"There were things that John Hadl and I cooked up together, though. I could never take the inside on Willie; he'd square up on you, and you simply couldn't get inside. So I'd take a few quick steps outside and stop. Next play I'd do it again. I was trying to get him to turn his head, and if he would, if he'd get impatient, then as soon as he turned to look elsewhere, I'd take off. I'd go back to the huddle, and John would say, 'Is he ready yet?' and I'd say, 'Not yet, John.' Then I'd tell him, 'O.K., now, he's ready.' Sometimes it would work, sometimes it wouldn't."
"Yeah, I remember one time you got me, the time I was with Denver, remember?" Brown said. "I had a sprained ankle. Didn't start the game. Then I came in, and I pulled a hamstring. You knew it right away. You were laughing when you came up to the line, and I knew you were going to take me deep. That's just what you did, and you caught a touchdown."
"Al Davis called me up after that," Alworth said. "He was with the Raiders. He'd been my receivers coach my first year with the Chargers. He asked about Willie, said he had a chance to trade for him. I said, 'Al, he's the best, no one close.' He said, 'Well, what happened?' I said, 'Hell, Al, he was hurt.' The next year there was Willie in Oakland. What a mistake I made!"
"Best thing that ever happened to my career," Brown said.
And how would a Willie Brown handle, say, a Jerry Rice today? "Same way I played against Lance. Make sure you get that first bump. Actually, a lot of times I wasn't interested in bumping guys all the way downfield. The five-yard zone is enough, if you use the right technique, if you have size and quickness and confidence in your closing speed, the ability to close on the ball."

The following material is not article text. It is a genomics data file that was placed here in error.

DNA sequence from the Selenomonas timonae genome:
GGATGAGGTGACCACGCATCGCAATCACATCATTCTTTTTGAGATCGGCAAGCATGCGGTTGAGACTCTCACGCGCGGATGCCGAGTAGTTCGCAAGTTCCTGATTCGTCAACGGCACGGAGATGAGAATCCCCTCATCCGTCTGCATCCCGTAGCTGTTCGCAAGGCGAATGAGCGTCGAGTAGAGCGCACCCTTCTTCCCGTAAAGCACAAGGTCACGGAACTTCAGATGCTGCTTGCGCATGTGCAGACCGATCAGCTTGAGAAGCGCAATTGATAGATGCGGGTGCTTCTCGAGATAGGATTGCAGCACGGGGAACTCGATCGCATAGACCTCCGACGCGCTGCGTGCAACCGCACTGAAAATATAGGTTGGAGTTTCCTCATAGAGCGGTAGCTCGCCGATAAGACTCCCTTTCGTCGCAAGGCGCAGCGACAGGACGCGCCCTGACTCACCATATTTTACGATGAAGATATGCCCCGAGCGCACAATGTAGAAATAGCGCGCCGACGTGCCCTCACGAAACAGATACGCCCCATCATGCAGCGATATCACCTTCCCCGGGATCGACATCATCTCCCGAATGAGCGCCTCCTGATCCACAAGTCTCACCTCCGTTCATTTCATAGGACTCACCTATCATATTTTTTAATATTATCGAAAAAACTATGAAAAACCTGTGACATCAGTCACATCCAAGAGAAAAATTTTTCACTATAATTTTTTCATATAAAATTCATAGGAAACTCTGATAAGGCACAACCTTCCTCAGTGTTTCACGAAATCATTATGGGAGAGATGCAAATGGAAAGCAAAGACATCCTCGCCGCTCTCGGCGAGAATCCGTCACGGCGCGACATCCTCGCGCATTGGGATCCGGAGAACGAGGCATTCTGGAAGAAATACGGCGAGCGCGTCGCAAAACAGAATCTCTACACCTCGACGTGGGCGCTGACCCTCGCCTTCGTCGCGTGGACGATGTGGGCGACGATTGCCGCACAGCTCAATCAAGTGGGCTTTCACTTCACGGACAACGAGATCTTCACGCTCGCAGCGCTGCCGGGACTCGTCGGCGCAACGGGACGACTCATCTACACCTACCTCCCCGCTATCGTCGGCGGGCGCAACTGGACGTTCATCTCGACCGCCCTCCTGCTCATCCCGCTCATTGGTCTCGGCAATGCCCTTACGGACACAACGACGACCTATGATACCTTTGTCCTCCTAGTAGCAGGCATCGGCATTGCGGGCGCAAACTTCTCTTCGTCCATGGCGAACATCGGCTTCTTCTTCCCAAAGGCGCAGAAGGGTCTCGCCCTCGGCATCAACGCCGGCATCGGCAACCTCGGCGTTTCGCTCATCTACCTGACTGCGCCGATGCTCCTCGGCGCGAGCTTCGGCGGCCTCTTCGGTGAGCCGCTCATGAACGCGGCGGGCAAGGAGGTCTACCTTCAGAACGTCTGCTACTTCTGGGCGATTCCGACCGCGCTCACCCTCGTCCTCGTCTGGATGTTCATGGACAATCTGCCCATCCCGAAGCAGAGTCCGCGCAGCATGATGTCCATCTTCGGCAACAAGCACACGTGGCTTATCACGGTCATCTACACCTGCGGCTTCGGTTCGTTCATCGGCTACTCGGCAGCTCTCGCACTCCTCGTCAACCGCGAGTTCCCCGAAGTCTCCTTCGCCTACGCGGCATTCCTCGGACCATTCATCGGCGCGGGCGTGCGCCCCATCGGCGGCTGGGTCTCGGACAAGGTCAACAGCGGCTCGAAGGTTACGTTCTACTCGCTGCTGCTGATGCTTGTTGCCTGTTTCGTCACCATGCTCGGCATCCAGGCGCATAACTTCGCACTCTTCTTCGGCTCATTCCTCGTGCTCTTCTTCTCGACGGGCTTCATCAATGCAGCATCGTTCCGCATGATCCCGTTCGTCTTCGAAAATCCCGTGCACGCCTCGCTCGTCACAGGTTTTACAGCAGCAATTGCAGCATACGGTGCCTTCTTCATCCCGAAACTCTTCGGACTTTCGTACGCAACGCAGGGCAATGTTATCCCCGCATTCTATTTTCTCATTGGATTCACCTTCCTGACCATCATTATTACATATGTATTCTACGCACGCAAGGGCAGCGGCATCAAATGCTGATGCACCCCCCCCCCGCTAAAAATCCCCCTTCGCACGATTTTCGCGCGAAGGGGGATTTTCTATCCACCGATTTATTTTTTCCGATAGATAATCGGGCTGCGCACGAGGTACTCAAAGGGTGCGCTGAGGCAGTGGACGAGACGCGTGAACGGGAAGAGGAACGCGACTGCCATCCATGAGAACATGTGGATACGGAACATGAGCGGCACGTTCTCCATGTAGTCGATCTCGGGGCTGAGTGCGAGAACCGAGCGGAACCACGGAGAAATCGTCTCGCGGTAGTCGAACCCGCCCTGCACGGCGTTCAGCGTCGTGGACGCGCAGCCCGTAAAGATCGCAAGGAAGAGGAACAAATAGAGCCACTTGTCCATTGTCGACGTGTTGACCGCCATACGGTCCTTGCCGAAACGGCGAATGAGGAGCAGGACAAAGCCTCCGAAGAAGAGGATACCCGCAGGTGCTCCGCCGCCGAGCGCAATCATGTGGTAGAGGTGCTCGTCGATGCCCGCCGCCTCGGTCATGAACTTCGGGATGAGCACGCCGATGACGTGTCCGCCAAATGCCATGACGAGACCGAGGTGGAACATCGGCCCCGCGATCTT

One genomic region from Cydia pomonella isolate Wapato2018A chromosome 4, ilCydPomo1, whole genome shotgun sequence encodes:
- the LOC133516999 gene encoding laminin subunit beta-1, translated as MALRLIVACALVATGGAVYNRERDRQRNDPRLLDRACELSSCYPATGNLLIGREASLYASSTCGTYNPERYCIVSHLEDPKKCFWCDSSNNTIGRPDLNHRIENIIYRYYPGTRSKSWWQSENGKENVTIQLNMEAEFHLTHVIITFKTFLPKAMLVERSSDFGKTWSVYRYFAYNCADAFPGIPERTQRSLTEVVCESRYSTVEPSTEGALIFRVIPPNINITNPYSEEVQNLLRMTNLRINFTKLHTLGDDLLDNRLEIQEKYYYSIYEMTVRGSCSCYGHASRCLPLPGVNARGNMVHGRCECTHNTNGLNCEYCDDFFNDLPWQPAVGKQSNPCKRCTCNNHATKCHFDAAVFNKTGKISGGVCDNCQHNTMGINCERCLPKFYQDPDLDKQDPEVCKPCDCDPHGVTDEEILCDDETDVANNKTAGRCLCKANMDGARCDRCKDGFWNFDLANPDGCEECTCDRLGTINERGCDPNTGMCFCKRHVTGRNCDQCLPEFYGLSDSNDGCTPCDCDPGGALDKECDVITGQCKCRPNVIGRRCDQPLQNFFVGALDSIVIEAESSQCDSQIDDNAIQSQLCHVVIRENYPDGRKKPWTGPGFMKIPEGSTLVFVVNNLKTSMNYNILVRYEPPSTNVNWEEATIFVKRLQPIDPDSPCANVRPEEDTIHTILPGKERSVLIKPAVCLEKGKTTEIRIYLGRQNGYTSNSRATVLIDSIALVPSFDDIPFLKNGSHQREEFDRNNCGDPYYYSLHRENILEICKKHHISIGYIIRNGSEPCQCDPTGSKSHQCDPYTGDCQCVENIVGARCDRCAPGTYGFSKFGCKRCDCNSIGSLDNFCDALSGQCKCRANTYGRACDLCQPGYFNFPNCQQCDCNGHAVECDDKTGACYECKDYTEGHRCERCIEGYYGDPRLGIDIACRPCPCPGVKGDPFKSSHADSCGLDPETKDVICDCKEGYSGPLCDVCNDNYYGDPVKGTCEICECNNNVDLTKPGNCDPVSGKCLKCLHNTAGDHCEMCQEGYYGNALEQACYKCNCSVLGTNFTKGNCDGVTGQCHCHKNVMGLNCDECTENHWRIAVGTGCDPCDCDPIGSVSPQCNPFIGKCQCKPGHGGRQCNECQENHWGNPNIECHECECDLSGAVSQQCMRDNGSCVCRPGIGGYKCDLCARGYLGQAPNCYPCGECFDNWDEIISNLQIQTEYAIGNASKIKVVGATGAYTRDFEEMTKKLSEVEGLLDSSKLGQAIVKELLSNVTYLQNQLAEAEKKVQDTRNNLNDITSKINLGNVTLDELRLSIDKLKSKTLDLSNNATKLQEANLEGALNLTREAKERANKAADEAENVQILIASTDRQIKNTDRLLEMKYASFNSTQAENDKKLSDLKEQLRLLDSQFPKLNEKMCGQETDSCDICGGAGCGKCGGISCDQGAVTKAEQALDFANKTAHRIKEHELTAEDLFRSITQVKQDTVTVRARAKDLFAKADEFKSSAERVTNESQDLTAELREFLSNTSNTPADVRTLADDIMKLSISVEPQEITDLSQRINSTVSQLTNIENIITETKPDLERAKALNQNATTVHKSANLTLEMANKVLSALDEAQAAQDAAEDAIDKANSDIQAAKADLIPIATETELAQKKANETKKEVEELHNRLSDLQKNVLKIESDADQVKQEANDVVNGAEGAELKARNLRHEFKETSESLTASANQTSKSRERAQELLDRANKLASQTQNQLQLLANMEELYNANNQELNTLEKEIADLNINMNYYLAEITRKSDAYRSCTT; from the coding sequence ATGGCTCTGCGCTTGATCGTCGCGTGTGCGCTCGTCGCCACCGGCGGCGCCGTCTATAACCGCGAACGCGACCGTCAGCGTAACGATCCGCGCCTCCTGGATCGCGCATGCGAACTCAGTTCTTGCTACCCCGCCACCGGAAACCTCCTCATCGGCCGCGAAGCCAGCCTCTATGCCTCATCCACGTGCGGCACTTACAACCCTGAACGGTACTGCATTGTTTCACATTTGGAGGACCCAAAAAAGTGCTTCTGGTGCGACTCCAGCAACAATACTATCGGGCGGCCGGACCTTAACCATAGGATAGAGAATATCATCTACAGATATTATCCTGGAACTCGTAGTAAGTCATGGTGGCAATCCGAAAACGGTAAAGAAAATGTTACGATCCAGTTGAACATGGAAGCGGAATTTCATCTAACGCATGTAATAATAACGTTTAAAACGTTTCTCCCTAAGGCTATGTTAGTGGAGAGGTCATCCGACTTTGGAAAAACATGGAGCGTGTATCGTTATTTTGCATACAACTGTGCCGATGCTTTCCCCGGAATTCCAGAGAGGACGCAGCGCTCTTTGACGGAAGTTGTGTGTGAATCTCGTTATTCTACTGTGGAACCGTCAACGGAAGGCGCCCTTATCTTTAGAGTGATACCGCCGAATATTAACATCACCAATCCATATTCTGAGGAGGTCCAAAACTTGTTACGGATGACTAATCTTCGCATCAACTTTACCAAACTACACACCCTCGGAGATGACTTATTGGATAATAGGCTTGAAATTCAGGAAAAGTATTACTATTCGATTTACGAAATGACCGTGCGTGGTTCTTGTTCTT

"All of which you had," Alworth said. "But you know something, I'd have to play differently against you now. I'd have to run my routes differently. Artificial turf changed the way you run. You have to run under control, from the hips down. You can't make the quick cuts you used to. Plant your foot on synthetic turf and it might slip. You have to run more rounded routes now. It makes for better angles for the DBs."
Synthetic turf, million-dollar contracts, earrings...it's a different game, all right.
"Now there's one thing I couldn't have done—worn an earring," Alworth said. "My mother would have killed me."
"When I was coaching here in Long Beach," Brown said, "if I'd see a player with an earring I'd take it away from him and give it to one of the girls. Some of those earrings were pretty nice, too. A guy would see me coming across the campus and he'd grab for his ear right away and he'd be unscrewing that thing."
"Maybe it's an ego thing," Alworth said, "but I got over my ego problems pretty early. I'd go somewhere in the off-season to pick up an award; I'd get off the plane wearing my T-shirt and jeans, and I'd hear myself paged because the guy who was supposed to meet me had missed me. Then he'd say, 'Gee, I didn't think you were so little.' "
"Guys like Lance and me," Brown said, "we didn't need that pat on the back, that constant ego reinforcement. Maybe our egos were beyond that."